Willem De Kooning was born in 1904 in Rotterdem, the Netherlands. He enrolled in classes at the Rotterdem Academy of Fine Art which he was apprenticed to a commercial art and decorating firm and later, working for an art director. He visited museums in Belgium in 1924 and completed further studies in Brussels and Antwerp.
In 1926 Willem left Europe and arrived in New York City as a stowaway. In 1927 he met Stuart Davis, Arshile Gorky and John Graham who introduced him to Cubism, particularly the work of Pablo Picasso. He took various commercial art jobs as well as earning a wage as a house painted until 1935, when he was employed in the mural and easel divisions of the Federal Art Project. However, in 1937 he was forced to resign because he was not yet an American citizen. From then on, De Kooning painted full-time.
In the late 1930's, his abstract and figurative work was mostly influenced by the Cubism and Surrealism of Picasso and by Gorky who he shared a studio with.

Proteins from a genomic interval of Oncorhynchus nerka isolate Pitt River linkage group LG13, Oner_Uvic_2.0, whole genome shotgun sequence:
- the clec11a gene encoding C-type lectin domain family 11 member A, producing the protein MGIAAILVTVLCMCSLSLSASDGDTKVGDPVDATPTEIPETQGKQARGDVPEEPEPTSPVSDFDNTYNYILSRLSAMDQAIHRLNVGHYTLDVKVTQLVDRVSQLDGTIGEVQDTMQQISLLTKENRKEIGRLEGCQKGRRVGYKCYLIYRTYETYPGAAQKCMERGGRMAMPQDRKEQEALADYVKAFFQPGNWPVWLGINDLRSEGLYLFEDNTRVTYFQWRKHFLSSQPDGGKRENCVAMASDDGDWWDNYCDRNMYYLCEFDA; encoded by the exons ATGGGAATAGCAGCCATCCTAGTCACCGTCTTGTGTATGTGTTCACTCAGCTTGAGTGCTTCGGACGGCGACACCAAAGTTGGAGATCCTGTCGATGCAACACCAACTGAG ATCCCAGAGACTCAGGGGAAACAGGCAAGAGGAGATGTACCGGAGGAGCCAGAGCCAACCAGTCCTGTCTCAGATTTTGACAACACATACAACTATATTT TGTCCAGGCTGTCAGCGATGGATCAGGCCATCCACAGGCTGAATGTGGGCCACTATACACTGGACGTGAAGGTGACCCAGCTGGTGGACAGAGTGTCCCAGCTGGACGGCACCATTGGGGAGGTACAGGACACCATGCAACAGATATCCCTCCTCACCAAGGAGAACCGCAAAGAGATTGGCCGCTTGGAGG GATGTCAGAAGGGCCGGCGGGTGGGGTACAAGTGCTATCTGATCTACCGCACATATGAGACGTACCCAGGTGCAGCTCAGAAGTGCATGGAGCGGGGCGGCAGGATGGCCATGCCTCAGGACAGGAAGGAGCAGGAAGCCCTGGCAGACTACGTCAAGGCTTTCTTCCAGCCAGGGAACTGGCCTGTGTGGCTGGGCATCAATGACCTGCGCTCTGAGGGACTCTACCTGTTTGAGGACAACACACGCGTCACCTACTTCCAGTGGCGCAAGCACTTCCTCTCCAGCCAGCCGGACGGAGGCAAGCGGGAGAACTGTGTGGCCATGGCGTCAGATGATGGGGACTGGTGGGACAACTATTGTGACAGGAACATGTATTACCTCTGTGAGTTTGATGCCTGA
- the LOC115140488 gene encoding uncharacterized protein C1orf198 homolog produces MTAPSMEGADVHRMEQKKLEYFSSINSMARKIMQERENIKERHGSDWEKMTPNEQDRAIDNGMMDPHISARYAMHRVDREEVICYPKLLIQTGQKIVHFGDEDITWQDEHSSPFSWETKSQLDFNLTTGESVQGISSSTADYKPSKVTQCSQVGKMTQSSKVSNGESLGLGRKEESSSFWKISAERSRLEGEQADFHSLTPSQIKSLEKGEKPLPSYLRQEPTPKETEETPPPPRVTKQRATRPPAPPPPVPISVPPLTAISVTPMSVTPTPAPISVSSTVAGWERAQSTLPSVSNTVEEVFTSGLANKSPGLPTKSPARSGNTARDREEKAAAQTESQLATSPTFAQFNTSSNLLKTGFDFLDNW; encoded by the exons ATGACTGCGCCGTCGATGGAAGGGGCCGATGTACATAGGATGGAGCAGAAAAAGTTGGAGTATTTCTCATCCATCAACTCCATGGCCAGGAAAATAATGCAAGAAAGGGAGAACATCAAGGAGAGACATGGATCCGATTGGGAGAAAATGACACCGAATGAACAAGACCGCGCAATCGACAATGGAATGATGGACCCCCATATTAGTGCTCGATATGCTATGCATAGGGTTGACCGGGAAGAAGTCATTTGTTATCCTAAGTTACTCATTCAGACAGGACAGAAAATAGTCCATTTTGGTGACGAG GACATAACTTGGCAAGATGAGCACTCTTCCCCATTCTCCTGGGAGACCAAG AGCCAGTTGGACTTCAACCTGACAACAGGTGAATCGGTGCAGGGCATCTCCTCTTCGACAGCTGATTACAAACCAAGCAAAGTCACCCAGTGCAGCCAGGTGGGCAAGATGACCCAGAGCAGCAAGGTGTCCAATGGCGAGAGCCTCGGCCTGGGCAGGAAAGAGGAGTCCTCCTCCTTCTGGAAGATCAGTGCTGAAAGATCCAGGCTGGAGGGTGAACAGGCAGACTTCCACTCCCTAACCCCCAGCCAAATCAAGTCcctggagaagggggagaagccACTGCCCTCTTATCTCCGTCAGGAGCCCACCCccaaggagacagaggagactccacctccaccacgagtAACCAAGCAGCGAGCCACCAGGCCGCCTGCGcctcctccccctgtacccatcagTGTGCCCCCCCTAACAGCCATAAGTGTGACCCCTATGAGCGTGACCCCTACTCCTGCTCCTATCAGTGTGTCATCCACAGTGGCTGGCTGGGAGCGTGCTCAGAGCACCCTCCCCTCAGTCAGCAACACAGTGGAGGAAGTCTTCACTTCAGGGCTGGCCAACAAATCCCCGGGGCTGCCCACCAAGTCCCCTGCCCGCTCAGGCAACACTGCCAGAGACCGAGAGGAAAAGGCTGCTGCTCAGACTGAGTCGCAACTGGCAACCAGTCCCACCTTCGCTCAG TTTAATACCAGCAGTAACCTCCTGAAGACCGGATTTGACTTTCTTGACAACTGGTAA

In 1938 de Kooning started creating works with a theme that would recur many times in his later life - Women. He exhibited in many group shows during the 1940s with other artists who would form the New York School and became known as Abstract Expressionists. The artists included Jackson Pollock, Mark Rothko and Clyfford Still.
De Kooning's first solo exhibition took place at the Egan Gallery, New York in 1948 and established his reputation as an important and influential artist. In 1950 de Kooning followed up his 1938 Women with a new series, reintroducing the female form into large and garishly painted canvases. In the following decade he fused landscape fragments with the figural and abstract elements in his paintings and drawings.